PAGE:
International events and festival tips
Always wanted to experience Rio Carnival, New Orleans Mardi Gras or a three day music festival? Whether it’s culture, sport, music or food, we have some helpful tips to keep you safe and enjoy the festivities.
We know these events are about having fun, but be aware that there are a small number of people who prey on others and use these special events as the perfect opportunity to pick pocket, steal and take advantage of unsuspecting people when their guard is down.
No matter how friendly some people are, do not accept drinks from anyone you are not well acquainted with. Drink spiking is increasingly common at some events and accepting even one drink from a “friendly” stranger can end badly.
Be aware of strangers suddenly taking an interest in you and wanting to be your new best friend. They may be friendly and hospitable but they could also be scoping out where your accommodation is so they can organise a burglary while you’re out enjoying yourself. Never tell a stranger where you’re staying.
Lost and found
Take one credit card that is widely acceptable in most countries. If you lose it or it is stolen, make sure you cancel the card as soon as possible and borrow money from your travel companion until you get home. It pays to have a copy of all your credit card and passport numbers, especially if you’re overseas.
Don’t take your passport with you. If you need ID, take your driver’s licence or another form of photo ID with your date of birth.
Only take what you can afford to lose. Don’t take flashy jewellery, an expensive bag or your new camera. If something does go missing, make sure you check with lost property, you will be surprised what gets handed in. At Glastonbury Festival last year over 700 items were handed in, including 250 wallets with contents, 118 mobile phones and 38 cameras.
Your travel insurance will cover you if your personal items are lost, stolen or damaged due to an unexpected event, but it is vital that a written report from an official is obtained within 24 hours of the loss/theft. It can be from the lost and found department, security within the festival, or the police in the local area.
The camping dream is a spacious tent with all the mod cons but the reality for most is a cramped sea of tents. Hide your valuables and cash when sleeping, you may not hear someone come into your tent at night so it pays to separate your valuables and money into small amounts and hide them in different places. Travel insurance can’t cover any valuables that you leave unattended.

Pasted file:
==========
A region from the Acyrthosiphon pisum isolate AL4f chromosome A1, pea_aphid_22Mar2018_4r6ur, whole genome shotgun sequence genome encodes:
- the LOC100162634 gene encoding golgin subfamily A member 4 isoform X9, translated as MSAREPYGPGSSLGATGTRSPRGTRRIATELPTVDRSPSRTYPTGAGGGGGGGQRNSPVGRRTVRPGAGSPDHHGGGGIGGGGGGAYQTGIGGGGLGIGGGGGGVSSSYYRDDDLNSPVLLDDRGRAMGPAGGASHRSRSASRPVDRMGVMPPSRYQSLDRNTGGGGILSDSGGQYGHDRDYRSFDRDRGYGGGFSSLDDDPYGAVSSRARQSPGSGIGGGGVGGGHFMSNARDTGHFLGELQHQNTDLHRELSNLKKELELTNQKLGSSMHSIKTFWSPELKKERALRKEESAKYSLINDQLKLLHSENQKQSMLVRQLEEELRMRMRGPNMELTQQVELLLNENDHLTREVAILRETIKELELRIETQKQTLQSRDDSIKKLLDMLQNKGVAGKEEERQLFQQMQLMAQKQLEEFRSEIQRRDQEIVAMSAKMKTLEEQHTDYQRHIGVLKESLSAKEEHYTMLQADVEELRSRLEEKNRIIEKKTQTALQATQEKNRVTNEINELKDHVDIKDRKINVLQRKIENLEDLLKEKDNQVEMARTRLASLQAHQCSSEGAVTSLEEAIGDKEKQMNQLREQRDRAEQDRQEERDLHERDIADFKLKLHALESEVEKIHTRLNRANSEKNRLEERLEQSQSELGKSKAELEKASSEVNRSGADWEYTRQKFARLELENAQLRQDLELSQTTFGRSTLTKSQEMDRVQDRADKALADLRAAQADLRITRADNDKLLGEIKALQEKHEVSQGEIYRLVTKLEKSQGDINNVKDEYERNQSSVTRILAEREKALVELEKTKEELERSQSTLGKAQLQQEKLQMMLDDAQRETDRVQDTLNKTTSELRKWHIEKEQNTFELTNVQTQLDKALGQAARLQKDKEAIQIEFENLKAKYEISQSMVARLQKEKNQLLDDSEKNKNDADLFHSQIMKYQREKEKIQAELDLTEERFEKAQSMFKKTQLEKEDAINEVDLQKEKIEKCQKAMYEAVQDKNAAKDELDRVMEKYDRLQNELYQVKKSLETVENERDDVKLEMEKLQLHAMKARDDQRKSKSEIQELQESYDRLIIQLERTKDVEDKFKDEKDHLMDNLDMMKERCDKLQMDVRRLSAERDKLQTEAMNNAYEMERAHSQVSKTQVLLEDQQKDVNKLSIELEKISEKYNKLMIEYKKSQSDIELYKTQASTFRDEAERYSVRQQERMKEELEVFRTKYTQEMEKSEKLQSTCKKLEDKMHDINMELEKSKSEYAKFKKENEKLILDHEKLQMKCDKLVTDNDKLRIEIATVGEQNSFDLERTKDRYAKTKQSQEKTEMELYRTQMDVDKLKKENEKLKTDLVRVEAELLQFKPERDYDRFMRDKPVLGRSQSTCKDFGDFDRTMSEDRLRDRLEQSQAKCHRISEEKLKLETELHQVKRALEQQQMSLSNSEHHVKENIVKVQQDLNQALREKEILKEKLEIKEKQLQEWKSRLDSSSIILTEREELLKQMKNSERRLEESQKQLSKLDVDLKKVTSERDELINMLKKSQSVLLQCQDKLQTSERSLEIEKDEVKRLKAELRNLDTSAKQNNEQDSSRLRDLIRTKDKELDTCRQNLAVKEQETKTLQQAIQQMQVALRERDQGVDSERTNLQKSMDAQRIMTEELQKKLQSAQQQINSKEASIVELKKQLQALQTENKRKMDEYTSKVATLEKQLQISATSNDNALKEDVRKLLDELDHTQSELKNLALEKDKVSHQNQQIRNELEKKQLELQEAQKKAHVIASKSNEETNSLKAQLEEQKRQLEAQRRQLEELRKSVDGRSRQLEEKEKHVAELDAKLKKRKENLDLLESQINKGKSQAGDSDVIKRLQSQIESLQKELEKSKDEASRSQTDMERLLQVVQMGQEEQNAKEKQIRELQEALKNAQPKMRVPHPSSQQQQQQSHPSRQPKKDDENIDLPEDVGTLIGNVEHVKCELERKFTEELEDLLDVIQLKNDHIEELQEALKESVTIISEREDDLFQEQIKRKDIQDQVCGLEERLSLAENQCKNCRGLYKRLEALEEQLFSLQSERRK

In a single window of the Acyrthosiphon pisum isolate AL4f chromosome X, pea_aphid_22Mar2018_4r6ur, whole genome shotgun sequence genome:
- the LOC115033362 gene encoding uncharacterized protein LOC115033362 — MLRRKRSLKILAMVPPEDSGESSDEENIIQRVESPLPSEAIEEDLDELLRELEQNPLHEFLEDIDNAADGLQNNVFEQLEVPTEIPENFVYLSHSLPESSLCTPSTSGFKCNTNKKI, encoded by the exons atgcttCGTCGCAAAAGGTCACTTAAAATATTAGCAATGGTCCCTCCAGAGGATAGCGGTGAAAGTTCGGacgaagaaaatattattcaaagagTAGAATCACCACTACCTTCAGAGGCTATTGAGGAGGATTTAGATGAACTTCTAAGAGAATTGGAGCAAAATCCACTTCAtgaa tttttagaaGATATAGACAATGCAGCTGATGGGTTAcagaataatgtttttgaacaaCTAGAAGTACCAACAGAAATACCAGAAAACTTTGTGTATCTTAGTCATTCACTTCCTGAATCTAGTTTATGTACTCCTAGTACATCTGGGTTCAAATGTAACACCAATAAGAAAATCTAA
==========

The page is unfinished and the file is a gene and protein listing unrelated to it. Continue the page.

If you need to take something valuable, make sure you can look after it at all times, otherwise you should keep it locked in a safe place. It’s perfectly reasonable for you to take things like a phone, wallet/cash, sunglasses etc, but you should consider whether you really need a laptop or expensive jewellery with you at a festival.
Safety in numbers
It pays to spend some time with your travel companions to gain an idea of the layout of the venue before you start your day. Take note of where the medical sites are, bathrooms, food/drink vendors and exits.
With so many people in one area, cell phone reception can be compromised and overloaded. Try to memorise one friend’s phone number just in case you lose your phone. If you get lost make sure you have a designated meeting place throughout the day and night, and set times to check in with each other.
If you need to use a cash machine at night, take a friend with you, avoid unlit areas and stick to the main walkways.
What to wear
Comfort is king at any carnival or festival. You might find yourself in a hot climate where you will be walking everywhere so layering is key. Wear shoes or boots that are well worn and comfortable, this is not the place to break in your brand new trainers!
Some cultural festivals are particularly hard on your clothing. If you are going to La Tomatina (the Spanish tomato throwing festival) or Holi (the South Asia festival where they throw powdered dye) you will want to wear old clothing that you don’t mind getting ruined.
Less is more
If you’re staying in a hotel, try to limit the things you take on the day and remember to leave anything of value locked up in the safe. Don’t carry your wallet in your back pocket, instead do what the locals do and take a money belt and hide it under your clothing. You should also consider keeping your mobile phone in a plastic bag because at some festivals they spray the crowds with water cannons. It’s a great way to cool down but not great for your unprotected phone.
Remember thieves and pickpockets thrive in these festive environments and are constantly on the lookout for someone to target.
Drinking and drugs
It is important to remember that if alcohol or drugs are responsible for the loss or theft of your belongings, your travel insurance can’t cover it. So if you have too much to drink, pass out in the middle of the field and wake up to find your pockets are empty, then there isn’t much you can do about it.
Prescription drugs are not a problem, as long as you are taking them as prescribed by your doctor.
This is an experience of a lifetime, enjoy, have fun, but remember to be safe and aware of your new exciting surroundings.
The content of this article is general and provided for information purposes only. Southern Cross Travel Insurance (SCTI) doesn’t guarantee or warrant the accuracy, completeness or currency of the articles.
This article may contain hyperlinks to other websites owned or operated by third parties, or references to third party products or services. SCTI isn’t responsible for, and makes no recommendation about, the content or accuracy of any third party website, or for the suitability or performance of any product or service. The inclusion of a link in this article doesn’t imply that SCTI endorses the website or third party product/service.